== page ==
Transforming Raspberry Pi 4 into a Barcode Scanner with a C++ App, USB Camera, and OLED Display

The Raspberry Pi 4, with its enhanced performance and connectivity features, offers a myriad of possibilities for DIY enthusiasts and developers. One such application is turning this compact computer into a fully functional barcode scanner. In this article, we’ll guide you through the process of setting up a barcode scanner using a C++ application, a USB camera, and an I2C OLED display module on a Raspberry Pi 4.

Raspberry Pi 4 Specifications

  • Broadcom BCM2711, Quad core Cortex-A72 (ARM v8) 64-bit SoC @ 1.5GHz
  • 2GB, 4GB or 8GB LPDDR4-3200 SDRAM (depending on model)
  • 2.4 GHz and 5.0 GHz IEEE 802.11ac wireless, Bluetooth 5.0, BLE
  • Gigabit Ethernet
  • 2 USB 3.0 ports; 2 USB 2.0 ports.
  • 2 × micro-HDMI ports (up to 4kp60 supported)



Raspberry Pi OS Installation and Configuration


  1. Download Raspberry Pi OS.
  2. Write the OS image to an SD card with Win32 Disk Imager.
  3. Insert the SD card into Raspberry Pi 4 and connect to power via USB-C connector (minimum 3A).


Launch the OS and then enable the I2C, VNC, and SSH interfaces.

I2C interface

If you want to use Windows Remote Desktop Connection, you can install tightvncserver and xrdp:

sudo apt update
sudo apt install tightvncserver xrdp

rpi remote login

Check the disk space:

df -H
Filesystem      Size  Used Avail Use% Mounted on
/dev/root        32G  8.9G   21G  30% /
devtmpfs        1.9G     0  1.9G   0% /dev
tmpfs           2.1G     0  2.1G   0% /dev/shm
tmpfs           2.1G  9.1M  2.1G   1% /run
tmpfs           5.3M  4.1k  5.3M   1% /run/lock
tmpfs           2.1G     0  2.1G   0% /sys/fs/cgroup
/dev/mmcblk0p1  265M   54M  211M  21% /boot
tmpfs           405M  4.1k  405M   1% /run/user/1000

If not all of the SD card storage is available, run sudo raspi-config and select Advanced Options:

raspi config

Then select A1 to expand disk storage. A reboot is required to make it work:

rpi sd card storage

Install OpenCV on Raspberry Pi OS

OpenCV is used for grabbing frames from the USB camera. Here are the steps to install OpenCV 4.3.0 on Raspberry Pi OS:

  1. Download the latest OpenCV source code:

  2. Install the following required packages:

     sudo apt install build-essential cmake git libgtk2.0-dev pkg-config libavcodec-dev libavformat-dev libswscale-dev libv4l-dev libjpeg-dev libpng-dev libtiff-dev
  3. Build (takes more than 1 hour) and install OpenCV:

     mkdir build
     cd build
     make -j4
     sudo make install

C/C++ Barcode Reader Project

Let’s create a CMake project named raspberry-pi-cpp-barcode under /home/pi directory:

cd /home/pi
mkdir raspberry-pi-cpp-barcode

Download Dynamsoft C++ Barcode SDK to get shared libraries for Linux ARM.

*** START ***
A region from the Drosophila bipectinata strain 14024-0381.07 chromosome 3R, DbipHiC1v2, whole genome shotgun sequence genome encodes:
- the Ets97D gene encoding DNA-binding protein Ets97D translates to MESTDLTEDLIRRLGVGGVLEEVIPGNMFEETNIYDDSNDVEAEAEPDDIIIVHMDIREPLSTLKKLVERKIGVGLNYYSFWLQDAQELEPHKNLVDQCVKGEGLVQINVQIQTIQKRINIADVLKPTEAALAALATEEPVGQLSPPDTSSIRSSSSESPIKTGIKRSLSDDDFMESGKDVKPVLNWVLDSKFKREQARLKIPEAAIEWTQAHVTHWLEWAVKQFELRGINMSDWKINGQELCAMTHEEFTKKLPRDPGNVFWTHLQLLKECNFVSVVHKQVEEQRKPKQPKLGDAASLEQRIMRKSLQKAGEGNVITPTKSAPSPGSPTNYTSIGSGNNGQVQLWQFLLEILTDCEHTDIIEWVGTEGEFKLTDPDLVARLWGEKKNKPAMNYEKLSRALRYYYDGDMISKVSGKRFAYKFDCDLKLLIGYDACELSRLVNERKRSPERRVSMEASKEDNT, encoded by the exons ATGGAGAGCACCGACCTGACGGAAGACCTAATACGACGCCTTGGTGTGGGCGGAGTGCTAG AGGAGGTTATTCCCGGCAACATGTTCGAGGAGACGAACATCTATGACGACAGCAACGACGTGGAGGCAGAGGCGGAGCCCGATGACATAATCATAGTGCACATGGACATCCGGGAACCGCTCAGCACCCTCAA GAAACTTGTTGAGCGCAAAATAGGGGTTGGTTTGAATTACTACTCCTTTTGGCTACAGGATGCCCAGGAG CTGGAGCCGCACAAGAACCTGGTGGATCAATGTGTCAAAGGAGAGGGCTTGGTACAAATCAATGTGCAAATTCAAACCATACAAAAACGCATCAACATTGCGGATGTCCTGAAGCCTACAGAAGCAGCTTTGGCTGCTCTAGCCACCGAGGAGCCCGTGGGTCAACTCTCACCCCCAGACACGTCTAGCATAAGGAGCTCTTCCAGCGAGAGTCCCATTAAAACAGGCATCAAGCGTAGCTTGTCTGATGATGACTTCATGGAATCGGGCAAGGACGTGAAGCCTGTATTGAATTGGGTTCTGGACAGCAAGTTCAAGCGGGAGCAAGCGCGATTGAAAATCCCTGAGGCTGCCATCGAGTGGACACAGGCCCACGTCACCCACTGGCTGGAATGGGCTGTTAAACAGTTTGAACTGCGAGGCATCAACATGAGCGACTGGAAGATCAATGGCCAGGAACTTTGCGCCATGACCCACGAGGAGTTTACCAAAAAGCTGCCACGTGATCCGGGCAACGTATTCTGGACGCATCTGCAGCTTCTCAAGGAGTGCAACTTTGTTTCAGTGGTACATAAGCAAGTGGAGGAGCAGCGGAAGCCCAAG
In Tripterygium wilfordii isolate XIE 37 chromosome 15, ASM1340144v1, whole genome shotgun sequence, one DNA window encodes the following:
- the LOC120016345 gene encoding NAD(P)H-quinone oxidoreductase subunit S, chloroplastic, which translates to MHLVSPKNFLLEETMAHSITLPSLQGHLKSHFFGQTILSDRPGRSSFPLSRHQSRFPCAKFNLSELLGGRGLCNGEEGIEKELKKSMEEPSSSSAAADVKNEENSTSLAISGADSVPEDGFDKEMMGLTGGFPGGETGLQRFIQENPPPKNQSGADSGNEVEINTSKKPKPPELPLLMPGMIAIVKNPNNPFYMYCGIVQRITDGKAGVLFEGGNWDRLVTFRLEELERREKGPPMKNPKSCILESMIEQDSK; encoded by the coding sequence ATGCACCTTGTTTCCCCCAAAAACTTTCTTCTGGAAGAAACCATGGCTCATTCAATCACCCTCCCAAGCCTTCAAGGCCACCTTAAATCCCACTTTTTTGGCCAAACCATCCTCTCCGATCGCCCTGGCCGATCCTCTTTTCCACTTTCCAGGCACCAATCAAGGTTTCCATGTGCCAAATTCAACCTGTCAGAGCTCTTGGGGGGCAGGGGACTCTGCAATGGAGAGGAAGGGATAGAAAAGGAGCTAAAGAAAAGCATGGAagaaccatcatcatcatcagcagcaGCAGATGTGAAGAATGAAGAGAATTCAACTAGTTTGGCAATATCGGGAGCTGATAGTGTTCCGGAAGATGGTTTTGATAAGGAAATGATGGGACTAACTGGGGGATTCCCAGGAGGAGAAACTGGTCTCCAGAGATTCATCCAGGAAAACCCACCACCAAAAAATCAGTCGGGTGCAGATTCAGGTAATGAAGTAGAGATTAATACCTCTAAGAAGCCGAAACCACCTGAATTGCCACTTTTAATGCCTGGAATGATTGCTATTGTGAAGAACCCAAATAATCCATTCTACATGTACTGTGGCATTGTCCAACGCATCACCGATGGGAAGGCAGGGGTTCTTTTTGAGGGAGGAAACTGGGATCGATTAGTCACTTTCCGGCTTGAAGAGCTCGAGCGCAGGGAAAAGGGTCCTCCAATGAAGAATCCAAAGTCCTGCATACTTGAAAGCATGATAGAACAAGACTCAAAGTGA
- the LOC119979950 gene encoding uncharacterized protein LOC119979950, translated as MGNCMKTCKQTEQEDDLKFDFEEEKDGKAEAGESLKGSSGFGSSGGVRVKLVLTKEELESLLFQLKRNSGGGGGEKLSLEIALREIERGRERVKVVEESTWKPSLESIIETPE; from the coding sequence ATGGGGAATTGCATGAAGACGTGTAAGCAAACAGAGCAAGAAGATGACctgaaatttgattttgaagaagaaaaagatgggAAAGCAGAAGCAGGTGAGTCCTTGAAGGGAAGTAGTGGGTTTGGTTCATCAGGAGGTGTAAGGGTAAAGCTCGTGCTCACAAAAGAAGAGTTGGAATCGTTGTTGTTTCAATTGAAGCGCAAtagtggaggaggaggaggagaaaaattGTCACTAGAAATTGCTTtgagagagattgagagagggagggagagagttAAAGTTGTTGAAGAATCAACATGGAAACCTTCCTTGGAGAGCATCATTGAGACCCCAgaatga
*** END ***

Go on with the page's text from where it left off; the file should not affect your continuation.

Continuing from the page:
Link the barcode recognition library, WiringPi library and OpenCV libraries in CMakeLists.txt:

find_package(OpenCV REQUIRED)
include_directories("${PROJECT_BINARY_DIR}" "${PROJECT_SOURCE_DIR}/include/")

# Add the executable
add_executable(BarcodeReader ssd1306_i2c.c BarcodeReader.cxx)
target_link_libraries (BarcodeReader "DynamsoftBarcodeReader" ${OpenCV_LIBS} wiringPi)

Here is the OpenCV C/C++ code for grabbing frames from webcam:

#include <opencv2/core.hpp>
#include <opencv2/videoio.hpp>
#include <opencv2/highgui.hpp>
#include <opencv2/imgcodecs.hpp>
#include <opencv2/imgproc.hpp>

Mat frame;
VideoCapture capture(0);
for (;;)
    int key = waitKey(10);
    if ((key & 0xff) == 27/*ESC*/) break;

    capture >> frame; // read the next frame from camera
    if (frame.empty())
        cerr << "ERROR: Can't grab camera frame." << endl;
    imshow("Dynamsoft Barcode Reader", frame);

To decode barcodes from camera frames, we can utilize the barcode video APIs. These manage a frame queue and perform barcode detection on a worker thread:

#include "DynamsoftBarcodeReader.h"
#include "BarcodeReaderConfig.h"

void textResultCallback(int frameId, TextResultArray *pResults, void * pUser)
    char * pszTemp = NULL;
    pszTemp = (char*)malloc(4096);

    if (pResults->resultsCount == 0)
        snprintf(pszTemp, 4096, "No barcode found.\r\n\r\n");
    for (int iIndex = 0; iIndex < pResults->resultsCount; iIndex++)
        snprintf(pszTemp, 4096, "Barcode %d:\r\n", iIndex + 1);
        snprintf(pszTemp, 4096, "Type: %s, Value: %s\r\n", pResults->results[iIndex]->barcodeFormatString, pResults->results[iIndex]->barcodeText);


CBarcodeReader reader;
int iRet = reader.InitLicense("LICENSE-KEY");
capture >> frame;
int width = capture.get(CAP_PROP_FRAME_WIDTH);
int height = capture.get(CAP_PROP_FRAME_HEIGHT);

iRet = reader.StartFrameDecoding(10, 10, width, height, frame.step.p[0], IPF_RGB_888, "");
for (;;)
        int key = waitKey(10);
        if ((key & 0xff) == 27/*ESC*/) break;

        capture >> frame; // read the next frame from camera
        if (frame.empty())
            cerr << "ERROR: Can't grab camera frame." << endl;

        imshow("Dynamsoft Barcode Reader", frame);


You need to request a free trial license and replace the placeholder with your own license key:

int iRet = reader.InitLicense("LICENSE-KEY");

After obtaining the barcode decoding results, we can display the text on the OLED screen:

#include <wiringPi.h>
#include <wiringPiI2C.h>

#include "ssd1306_i2c.h"

void draw_OLED(char* content)

Finally, compile and execute the C/C++ barcode reader program:

mkdir build
cd build
cmake ..
cmake –build .

Raspberry Pi barcode QR detection

How to AutoStart the Barcode Scanner Program on Raspberry Pi OS

If you wish to launch the barcode scanner program upon OS startup, create a script file at /home/pi/


Additionally, you’ll need to modify the file permissions to make it executable:

chmod a+x

Subsequently, create a file at /home/pi/.config/autostart/autostart.desktop:

[Desktop Entry]
Exec=sh /home/pi/

Now you can reboot the OS to verify whether the barcode program will run automatically:

sudo reboot

Source Code